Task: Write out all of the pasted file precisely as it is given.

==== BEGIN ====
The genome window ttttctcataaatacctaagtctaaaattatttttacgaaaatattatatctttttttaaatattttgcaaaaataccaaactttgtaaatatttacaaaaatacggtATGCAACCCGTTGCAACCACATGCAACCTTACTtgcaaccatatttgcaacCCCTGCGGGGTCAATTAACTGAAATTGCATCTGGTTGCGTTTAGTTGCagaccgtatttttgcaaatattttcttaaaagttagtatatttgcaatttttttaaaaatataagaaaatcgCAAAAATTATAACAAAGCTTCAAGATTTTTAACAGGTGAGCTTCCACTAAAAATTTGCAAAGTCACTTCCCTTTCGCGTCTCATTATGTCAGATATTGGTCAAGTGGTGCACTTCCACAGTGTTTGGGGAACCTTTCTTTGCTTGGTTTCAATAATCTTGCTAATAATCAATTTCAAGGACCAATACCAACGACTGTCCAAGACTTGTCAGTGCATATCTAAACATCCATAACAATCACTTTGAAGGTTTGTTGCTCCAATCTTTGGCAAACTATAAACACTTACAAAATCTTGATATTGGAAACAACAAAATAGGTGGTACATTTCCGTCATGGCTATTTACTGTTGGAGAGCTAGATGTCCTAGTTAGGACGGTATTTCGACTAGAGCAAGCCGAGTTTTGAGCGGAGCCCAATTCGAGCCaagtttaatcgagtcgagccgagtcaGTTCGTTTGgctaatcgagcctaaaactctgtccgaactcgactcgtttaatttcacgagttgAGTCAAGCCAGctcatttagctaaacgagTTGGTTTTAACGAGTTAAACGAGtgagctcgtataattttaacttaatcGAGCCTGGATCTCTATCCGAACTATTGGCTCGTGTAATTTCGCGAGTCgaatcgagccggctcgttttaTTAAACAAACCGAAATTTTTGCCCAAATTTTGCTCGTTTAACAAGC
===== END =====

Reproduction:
The genome window ttttctcataaatacctaagtctaaaattatttttacgaaaatattatatctttttttaaatattttgcaaaaataccaaactttgtaaatatttacaaaaatacggtATGCAACCCGTTGCAACCACATGCAACCTTACTtgcaaccatatttgcaacCCCTGCGGGGTCAATTAACTGAAATTGCATCTGGTTGCGTTTAGTTGCagaccgtatttttgcaaatattttcttaaaagttagtatatttgcaatttttttaaaaatataagaaaatcgCAAAAATTATAACAAAGCTTCAAGATTTTTAACAGGTGAGCTTCCACTAAAAATTTGCAAAGTCACTTCCCTTTCGCGTCTCATTATGTCAGATATTGGTCAAGTGGTGCACTTCCACAGTGTTTGGGGAACCTTTCTTTGCTTGGTTTCAATAATCTTGCTAATAATCAATTTCAAGGACCAATACCAACGACTGTCCAAGACTTGTCAGTGCATATCTAAACATCCATAACAATCACTTTGAAGGTTTGTTGCTCCAATCTTTGGCAAACTATAAACACTTACAAAATCTTGATATTGGAAACAACAAAATAGGTGGTACATTTCCGTCATGGCTATTTACTGTTGGAGAGCTAGATGTCCTAGTTAGGACGGTATTTCGACTAGAGCAAGCCGAGTTTTGAGCGGAGCCCAATTCGAGCCaagtttaatcgagtcgagccgagtcaGTTCGTTTGgctaatcgagcctaaaactctgtccgaactcgactcgtttaatttcacgagttgAGTCAAGCCAGctcatttagctaaacgagTTGGTTTTAACGAGTTAAACGAGtgagctcgtataattttaacttaatcGAGCCTGGATCTCTATCCGAACTATTGGCTCGTGTAATTTCGCGAGTCgaatcgagccggctcgttttaTTAAACAAACCGAAATTTTTGCCCAAATTTTGCTCGTTTAACAAGC